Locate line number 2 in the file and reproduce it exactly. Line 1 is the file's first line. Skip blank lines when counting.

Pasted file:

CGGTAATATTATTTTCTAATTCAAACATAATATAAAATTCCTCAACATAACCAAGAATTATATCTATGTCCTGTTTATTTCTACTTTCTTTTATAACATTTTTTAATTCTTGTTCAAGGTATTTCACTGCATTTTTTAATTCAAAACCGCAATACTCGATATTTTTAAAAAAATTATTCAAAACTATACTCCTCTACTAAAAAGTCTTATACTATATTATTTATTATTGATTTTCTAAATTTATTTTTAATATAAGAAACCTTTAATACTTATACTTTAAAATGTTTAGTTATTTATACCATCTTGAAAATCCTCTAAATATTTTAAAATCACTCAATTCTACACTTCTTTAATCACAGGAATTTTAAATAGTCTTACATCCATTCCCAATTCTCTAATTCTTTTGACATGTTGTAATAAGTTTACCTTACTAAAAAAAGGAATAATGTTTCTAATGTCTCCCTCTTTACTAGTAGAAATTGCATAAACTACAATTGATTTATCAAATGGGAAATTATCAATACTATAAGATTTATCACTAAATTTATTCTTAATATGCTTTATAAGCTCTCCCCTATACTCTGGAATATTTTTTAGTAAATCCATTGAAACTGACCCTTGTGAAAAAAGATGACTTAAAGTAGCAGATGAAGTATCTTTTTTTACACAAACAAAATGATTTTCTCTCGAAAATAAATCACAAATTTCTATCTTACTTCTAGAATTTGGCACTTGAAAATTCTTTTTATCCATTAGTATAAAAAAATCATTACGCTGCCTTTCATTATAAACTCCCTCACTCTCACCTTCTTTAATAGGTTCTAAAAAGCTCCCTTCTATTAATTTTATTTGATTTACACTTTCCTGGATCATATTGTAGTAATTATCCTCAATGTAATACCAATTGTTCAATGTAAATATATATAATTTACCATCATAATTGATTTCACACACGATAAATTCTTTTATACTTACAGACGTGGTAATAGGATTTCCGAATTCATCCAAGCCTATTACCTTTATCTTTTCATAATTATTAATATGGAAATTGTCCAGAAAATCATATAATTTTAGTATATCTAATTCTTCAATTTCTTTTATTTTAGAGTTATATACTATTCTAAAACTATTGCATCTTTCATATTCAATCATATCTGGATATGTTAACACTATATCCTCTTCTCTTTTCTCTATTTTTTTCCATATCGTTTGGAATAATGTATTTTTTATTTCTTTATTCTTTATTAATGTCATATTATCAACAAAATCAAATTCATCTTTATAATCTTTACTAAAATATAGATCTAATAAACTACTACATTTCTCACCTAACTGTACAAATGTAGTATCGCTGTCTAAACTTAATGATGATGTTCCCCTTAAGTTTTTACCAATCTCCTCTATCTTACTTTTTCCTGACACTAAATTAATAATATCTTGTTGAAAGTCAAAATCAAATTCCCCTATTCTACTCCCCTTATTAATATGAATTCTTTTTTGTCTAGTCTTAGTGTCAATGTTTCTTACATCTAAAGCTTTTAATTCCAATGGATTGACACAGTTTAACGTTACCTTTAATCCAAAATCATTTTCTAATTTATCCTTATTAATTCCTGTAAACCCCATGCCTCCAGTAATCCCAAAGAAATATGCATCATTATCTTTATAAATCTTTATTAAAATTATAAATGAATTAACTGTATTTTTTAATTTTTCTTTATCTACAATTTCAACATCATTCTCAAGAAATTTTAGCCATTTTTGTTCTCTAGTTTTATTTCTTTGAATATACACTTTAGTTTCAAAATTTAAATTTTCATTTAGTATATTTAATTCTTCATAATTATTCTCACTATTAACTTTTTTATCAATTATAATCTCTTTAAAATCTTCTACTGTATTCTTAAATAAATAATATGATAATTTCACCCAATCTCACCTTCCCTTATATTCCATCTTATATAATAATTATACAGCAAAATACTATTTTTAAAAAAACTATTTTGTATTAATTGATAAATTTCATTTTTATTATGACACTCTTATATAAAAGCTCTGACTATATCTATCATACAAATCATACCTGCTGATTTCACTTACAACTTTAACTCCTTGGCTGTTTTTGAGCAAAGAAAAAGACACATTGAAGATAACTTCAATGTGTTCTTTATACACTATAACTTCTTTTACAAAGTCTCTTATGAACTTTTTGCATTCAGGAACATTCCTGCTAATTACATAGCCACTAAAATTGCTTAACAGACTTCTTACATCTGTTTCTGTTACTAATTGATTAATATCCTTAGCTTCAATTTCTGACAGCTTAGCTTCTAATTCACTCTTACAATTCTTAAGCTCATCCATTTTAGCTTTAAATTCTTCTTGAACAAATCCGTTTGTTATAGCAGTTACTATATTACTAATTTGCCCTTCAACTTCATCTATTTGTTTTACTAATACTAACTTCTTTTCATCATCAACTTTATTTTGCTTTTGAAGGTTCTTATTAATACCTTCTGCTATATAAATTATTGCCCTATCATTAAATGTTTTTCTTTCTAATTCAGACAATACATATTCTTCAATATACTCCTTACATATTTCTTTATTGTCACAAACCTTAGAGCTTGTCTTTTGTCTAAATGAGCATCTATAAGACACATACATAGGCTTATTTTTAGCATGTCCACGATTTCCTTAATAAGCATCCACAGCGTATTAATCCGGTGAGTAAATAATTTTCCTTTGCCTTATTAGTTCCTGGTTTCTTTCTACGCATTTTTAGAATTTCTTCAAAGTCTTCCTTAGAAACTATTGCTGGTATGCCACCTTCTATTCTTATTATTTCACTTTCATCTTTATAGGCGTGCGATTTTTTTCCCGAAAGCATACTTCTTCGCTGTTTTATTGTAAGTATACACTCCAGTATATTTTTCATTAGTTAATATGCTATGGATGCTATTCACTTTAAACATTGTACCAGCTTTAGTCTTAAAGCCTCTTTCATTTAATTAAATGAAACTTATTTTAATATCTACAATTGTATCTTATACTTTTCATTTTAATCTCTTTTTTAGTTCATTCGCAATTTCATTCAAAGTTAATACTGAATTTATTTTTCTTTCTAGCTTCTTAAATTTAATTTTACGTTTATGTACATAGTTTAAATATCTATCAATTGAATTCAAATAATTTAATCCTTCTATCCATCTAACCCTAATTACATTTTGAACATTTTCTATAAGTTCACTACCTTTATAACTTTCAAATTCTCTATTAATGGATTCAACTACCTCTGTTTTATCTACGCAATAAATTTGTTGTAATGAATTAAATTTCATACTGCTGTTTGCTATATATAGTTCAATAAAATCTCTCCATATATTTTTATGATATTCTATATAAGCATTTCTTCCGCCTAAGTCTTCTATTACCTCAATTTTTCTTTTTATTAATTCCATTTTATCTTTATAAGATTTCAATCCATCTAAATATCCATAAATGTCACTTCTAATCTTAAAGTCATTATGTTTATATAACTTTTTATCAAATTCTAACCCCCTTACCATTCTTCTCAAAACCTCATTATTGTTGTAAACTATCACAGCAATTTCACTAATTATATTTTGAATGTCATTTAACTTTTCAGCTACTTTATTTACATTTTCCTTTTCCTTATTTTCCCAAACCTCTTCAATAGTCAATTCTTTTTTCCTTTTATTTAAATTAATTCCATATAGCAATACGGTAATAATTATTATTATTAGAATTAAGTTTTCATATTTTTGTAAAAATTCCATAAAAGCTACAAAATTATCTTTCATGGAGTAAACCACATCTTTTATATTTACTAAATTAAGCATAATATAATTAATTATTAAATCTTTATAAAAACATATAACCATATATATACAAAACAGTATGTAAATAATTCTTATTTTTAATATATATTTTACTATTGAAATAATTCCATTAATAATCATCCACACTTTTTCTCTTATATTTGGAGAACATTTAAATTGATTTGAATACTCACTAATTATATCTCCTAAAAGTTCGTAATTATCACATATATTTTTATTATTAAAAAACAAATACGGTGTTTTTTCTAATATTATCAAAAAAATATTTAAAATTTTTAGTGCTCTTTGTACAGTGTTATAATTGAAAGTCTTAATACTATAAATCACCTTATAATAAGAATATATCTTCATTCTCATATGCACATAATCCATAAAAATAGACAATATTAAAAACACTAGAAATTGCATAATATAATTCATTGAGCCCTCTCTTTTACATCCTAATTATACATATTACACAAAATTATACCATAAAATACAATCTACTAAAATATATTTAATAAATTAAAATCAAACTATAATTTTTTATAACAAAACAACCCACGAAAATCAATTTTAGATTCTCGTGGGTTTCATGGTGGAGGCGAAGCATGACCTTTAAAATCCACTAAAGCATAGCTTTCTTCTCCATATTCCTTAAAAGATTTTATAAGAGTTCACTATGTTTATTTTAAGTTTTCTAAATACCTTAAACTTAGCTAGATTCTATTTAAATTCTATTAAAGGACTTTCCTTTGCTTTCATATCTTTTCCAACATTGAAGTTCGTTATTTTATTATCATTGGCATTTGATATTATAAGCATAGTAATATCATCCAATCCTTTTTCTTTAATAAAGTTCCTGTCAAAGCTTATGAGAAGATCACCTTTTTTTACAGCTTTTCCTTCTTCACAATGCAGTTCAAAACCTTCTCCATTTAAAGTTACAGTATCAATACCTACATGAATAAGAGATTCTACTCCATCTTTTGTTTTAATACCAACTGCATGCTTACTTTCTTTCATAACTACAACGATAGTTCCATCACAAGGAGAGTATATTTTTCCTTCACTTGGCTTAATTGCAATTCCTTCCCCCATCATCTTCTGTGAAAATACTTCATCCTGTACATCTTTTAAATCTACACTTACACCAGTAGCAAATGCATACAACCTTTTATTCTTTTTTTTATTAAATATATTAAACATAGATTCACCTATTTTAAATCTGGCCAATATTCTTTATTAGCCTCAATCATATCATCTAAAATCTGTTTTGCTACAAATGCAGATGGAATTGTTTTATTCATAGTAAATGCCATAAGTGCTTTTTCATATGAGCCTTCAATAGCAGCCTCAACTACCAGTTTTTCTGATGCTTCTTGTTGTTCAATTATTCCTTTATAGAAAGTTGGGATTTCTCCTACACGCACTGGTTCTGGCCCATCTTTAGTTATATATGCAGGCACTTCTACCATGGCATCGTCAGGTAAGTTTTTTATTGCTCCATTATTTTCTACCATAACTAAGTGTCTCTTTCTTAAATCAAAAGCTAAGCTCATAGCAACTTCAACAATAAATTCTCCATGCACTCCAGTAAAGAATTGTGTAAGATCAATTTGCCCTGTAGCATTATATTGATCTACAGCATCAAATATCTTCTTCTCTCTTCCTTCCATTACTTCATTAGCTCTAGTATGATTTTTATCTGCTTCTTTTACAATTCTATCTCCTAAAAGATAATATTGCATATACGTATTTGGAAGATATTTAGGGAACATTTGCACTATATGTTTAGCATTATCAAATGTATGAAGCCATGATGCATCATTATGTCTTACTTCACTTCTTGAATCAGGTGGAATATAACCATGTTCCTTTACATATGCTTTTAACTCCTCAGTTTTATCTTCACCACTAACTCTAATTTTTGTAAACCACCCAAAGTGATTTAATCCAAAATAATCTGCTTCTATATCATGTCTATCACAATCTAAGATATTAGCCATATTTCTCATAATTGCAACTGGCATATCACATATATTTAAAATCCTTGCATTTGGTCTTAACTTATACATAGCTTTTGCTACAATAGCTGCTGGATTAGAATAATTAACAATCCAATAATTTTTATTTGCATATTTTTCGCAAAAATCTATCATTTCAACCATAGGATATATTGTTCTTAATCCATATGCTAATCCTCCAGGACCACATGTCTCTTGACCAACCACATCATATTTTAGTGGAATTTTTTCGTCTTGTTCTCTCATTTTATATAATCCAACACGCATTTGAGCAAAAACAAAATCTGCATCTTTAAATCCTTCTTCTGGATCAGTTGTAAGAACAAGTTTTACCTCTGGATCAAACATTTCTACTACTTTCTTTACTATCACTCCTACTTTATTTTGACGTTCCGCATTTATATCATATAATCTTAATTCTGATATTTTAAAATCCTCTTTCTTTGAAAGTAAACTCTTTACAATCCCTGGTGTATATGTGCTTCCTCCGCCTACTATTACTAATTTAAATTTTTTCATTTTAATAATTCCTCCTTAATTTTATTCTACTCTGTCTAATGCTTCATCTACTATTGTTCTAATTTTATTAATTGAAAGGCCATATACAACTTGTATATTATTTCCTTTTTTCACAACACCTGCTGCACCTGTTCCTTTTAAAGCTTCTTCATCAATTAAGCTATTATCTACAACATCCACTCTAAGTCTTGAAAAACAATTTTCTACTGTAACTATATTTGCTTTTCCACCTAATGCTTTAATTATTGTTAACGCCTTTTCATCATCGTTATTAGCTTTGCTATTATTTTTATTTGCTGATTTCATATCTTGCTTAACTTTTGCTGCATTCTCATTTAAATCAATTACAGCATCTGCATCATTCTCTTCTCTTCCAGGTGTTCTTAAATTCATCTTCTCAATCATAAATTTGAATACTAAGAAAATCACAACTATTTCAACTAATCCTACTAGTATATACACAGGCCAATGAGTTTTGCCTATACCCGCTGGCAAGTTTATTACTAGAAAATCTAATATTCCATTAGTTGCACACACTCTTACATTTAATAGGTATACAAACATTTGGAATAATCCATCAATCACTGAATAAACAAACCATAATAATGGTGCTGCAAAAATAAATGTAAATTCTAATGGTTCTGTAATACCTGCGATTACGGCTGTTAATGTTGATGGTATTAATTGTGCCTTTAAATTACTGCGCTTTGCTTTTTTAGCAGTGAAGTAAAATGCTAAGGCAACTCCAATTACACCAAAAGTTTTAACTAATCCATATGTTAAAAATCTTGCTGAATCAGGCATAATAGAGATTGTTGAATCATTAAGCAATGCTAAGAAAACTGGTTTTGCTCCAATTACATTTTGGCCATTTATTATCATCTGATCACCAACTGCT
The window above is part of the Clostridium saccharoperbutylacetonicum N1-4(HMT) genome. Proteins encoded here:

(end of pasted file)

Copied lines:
The window above is part of the Clostridium saccharoperbutylacetonicum N1-4(HMT) genome. Proteins encoded here: